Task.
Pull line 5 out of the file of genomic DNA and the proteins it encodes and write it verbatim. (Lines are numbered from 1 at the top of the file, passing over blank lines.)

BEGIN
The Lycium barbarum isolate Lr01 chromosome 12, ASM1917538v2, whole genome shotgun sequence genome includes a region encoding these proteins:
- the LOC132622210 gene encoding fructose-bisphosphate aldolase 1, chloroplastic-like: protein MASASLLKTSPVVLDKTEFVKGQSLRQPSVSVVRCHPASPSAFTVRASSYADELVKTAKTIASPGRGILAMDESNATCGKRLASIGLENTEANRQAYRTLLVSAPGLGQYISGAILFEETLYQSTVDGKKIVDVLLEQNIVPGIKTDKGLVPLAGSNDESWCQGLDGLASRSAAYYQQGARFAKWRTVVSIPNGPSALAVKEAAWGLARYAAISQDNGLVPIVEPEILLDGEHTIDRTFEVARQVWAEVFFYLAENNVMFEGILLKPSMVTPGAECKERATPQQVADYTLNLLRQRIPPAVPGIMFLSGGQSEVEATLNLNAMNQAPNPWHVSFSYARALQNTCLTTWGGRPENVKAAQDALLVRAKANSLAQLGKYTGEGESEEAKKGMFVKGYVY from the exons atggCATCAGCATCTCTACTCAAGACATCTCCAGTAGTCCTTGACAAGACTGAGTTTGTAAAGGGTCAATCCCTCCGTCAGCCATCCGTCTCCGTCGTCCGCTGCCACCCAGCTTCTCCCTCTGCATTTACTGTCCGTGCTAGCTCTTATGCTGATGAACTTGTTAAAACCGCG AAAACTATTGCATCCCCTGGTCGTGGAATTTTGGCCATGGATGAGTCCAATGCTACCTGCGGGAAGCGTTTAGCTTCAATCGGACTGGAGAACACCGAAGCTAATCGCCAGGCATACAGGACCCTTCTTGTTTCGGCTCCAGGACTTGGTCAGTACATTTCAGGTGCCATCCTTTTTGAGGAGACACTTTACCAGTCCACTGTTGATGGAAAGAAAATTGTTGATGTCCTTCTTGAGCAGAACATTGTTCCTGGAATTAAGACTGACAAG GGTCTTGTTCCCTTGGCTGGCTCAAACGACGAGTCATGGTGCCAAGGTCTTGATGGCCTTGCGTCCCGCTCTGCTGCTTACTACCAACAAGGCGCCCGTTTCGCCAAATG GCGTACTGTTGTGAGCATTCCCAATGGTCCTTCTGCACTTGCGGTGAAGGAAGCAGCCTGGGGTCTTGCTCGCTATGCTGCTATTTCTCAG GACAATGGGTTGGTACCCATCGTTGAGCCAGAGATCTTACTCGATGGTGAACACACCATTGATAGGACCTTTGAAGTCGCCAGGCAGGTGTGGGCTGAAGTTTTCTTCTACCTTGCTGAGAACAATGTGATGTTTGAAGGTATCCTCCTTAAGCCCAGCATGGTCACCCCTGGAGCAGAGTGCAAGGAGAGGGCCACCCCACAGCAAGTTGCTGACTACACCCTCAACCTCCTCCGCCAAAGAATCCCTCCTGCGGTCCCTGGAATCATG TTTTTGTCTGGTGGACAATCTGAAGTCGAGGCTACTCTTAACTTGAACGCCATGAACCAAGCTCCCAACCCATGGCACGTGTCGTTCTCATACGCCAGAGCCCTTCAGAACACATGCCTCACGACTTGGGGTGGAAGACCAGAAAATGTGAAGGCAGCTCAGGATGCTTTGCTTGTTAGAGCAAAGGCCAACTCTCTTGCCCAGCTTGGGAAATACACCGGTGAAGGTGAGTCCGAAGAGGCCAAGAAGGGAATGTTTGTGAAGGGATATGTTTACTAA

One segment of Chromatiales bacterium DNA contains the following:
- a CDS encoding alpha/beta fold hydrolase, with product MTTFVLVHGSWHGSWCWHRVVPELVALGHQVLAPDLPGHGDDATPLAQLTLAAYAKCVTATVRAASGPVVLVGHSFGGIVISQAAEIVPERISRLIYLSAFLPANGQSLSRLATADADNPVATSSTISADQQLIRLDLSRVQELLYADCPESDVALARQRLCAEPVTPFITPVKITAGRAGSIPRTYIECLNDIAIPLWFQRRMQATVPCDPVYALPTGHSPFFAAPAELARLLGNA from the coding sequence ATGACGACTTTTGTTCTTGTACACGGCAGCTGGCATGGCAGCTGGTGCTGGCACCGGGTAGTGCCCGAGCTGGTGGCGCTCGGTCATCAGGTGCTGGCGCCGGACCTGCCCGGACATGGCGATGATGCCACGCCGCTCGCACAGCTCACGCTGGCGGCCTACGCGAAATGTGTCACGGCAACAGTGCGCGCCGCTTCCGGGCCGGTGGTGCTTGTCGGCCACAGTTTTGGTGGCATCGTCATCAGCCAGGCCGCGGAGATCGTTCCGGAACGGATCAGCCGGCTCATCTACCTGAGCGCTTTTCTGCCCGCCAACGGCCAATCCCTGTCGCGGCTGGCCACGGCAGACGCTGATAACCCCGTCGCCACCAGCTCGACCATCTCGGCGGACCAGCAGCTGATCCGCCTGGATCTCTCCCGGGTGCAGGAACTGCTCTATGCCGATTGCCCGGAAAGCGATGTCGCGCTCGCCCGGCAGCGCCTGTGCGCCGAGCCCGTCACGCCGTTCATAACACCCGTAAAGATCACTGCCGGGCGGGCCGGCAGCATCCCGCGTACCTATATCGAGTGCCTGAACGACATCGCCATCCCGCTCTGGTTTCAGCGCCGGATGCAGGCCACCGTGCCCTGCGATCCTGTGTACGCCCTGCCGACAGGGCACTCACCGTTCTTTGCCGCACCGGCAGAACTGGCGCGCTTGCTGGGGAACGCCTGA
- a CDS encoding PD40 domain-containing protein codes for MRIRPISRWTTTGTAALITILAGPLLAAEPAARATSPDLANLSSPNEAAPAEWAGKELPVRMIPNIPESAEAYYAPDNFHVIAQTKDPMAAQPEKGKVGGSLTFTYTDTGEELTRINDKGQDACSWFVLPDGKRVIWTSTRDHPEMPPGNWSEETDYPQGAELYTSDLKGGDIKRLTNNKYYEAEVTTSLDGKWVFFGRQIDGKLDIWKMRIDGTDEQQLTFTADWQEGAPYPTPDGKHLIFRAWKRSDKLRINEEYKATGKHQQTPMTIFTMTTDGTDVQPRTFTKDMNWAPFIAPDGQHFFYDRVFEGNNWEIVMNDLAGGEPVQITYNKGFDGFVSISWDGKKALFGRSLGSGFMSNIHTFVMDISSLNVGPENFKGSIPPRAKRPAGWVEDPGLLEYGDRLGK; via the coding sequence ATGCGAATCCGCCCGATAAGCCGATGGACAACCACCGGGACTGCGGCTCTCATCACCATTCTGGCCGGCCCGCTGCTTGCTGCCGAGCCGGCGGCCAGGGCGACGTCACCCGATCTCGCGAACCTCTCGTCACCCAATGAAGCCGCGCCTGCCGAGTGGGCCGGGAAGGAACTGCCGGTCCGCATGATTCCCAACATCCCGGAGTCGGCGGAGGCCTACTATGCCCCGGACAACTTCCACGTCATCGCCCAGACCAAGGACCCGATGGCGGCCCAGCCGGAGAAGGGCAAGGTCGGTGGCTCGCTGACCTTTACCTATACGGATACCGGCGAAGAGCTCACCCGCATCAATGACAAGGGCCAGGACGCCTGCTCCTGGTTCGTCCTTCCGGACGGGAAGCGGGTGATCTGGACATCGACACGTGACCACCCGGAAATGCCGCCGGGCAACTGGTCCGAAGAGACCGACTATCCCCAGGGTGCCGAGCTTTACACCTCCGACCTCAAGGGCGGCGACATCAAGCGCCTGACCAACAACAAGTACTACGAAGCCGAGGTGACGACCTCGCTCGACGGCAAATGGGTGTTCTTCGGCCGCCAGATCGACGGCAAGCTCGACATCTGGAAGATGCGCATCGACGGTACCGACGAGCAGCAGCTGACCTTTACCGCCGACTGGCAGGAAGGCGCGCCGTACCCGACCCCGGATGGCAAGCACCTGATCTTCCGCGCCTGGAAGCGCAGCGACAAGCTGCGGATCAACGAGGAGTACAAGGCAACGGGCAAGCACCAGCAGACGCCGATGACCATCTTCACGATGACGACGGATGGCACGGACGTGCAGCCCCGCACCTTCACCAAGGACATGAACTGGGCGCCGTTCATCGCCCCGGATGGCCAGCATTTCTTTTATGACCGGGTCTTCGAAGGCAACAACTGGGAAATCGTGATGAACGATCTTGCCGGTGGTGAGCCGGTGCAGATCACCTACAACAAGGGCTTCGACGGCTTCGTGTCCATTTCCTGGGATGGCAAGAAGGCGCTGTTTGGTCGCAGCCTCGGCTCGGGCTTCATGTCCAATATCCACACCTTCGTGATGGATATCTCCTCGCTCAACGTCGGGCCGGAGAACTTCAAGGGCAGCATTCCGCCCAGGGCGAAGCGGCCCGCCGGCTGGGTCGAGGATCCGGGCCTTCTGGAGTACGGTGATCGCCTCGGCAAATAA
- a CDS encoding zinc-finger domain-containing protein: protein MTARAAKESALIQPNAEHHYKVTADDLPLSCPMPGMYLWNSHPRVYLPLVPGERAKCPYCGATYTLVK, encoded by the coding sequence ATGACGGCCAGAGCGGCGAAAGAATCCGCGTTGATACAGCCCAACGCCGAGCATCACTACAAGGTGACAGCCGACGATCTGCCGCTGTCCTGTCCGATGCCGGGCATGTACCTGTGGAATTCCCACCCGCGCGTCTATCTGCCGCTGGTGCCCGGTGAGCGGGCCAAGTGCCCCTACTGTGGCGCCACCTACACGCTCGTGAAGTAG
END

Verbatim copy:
- a CDS encoding PD40 domain-containing protein codes for MRIRPISRWTTTGTAALITILAGPLLAAEPAARATSPDLANLSSPNEAAPAEWAGKELPVRMIPNIPESAEAYYAPDNFHVIAQTKDPMAAQPEKGKVGGSLTFTYTDTGEELTRINDKGQDACSWFVLPDGKRVIWTSTRDHPEMPPGNWSEETDYPQGAELYTSDLKGGDIKRLTNNKYYEAEVTTSLDGKWVFFGRQIDGKLDIWKMRIDGTDEQQLTFTADWQEGAPYPTPDGKHLIFRAWKRSDKLRINEEYKATGKHQQTPMTIFTMTTDGTDVQPRTFTKDMNWAPFIAPDGQHFFYDRVFEGNNWEIVMNDLAGGEPVQITYNKGFDGFVSISWDGKKALFGRSLGSGFMSNIHTFVMDISSLNVGPENFKGSIPPRAKRPAGWVEDPGLLEYGDRLGK; via the coding sequence ATGCGAATCCGCCCGATAAGCCGATGGACAACCACCGGGACTGCGGCTCTCATCACCATTCTGGCCGGCCCGCTGCTTGCTGCCGAGCCGGCGGCCAGGGCGACGTCACCCGATCTCGCGAACCTCTCGTCACCCAATGAAGCCGCGCCTGCCGAGTGGGCCGGGAAGGAACTGCCGGTCCGCATGATTCCCAACATCCCGGAGTCGGCGGAGGCCTACTATGCCCCGGACAACTTCCACGTCATCGCCCAGACCAAGGACCCGATGGCGGCCCAGCCGGAGAAGGGCAAGGTCGGTGGCTCGCTGACCTTTACCTATACGGATACCGGCGAAGAGCTCACCCGCATCAATGACAAGGGCCAGGACGCCTGCTCCTGGTTCGTCCTTCCGGACGGGAAGCGGGTGATCTGGACATCGACACGTGACCACCCGGAAATGCCGCCGGGCAACTGGTCCGAAGAGACCGACTATCCCCAGGGTGCCGAGCTTTACACCTCCGACCTCAAGGGCGGCGACATCAAGCGCCTGACCAACAACAAGTACTACGAAGCCGAGGTGACGACCTCGCTCGACGGCAAATGGGTGTTCTTCGGCCGCCAGATCGACGGCAAGCTCGACATCTGGAAGATGCGCATCGACGGTACCGACGAGCAGCAGCTGACCTTTACCGCCGACTGGCAGGAAGGCGCGCCGTACCCGACCCCGGATGGCAAGCACCTGATCTTCCGCGCCTGGAAGCGCAGCGACAAGCTGCGGATCAACGAGGAGTACAAGGCAACGGGCAAGCACCAGCAGACGCCGATGACCATCTTCACGATGACGACGGATGGCACGGACGTGCAGCCCCGCACCTTCACCAAGGACATGAACTGGGCGCCGTTCATCGCCCCGGATGGCCAGCATTTCTTTTATGACCGGGTCTTCGAAGGCAACAACTGGGAAATCGTGATGAACGATCTTGCCGGTGGTGAGCCGGTGCAGATCACCTACAACAAGGGCTTCGACGGCTTCGTGTCCATTTCCTGGGATGGCAAGAAGGCGCTGTTTGGTCGCAGCCTCGGCTCGGGCTTCATGTCCAATATCCACACCTTCGTGATGGATATCTCCTCGCTCAACGTCGGGCCGGAGAACTTCAAGGGCAGCATTCCGCCCAGGGCGAAGCGGCCCGCCGGCTGGGTCGAGGATCCGGGCCTTCTGGAGTACGGTGATCGCCTCGGCAAATAA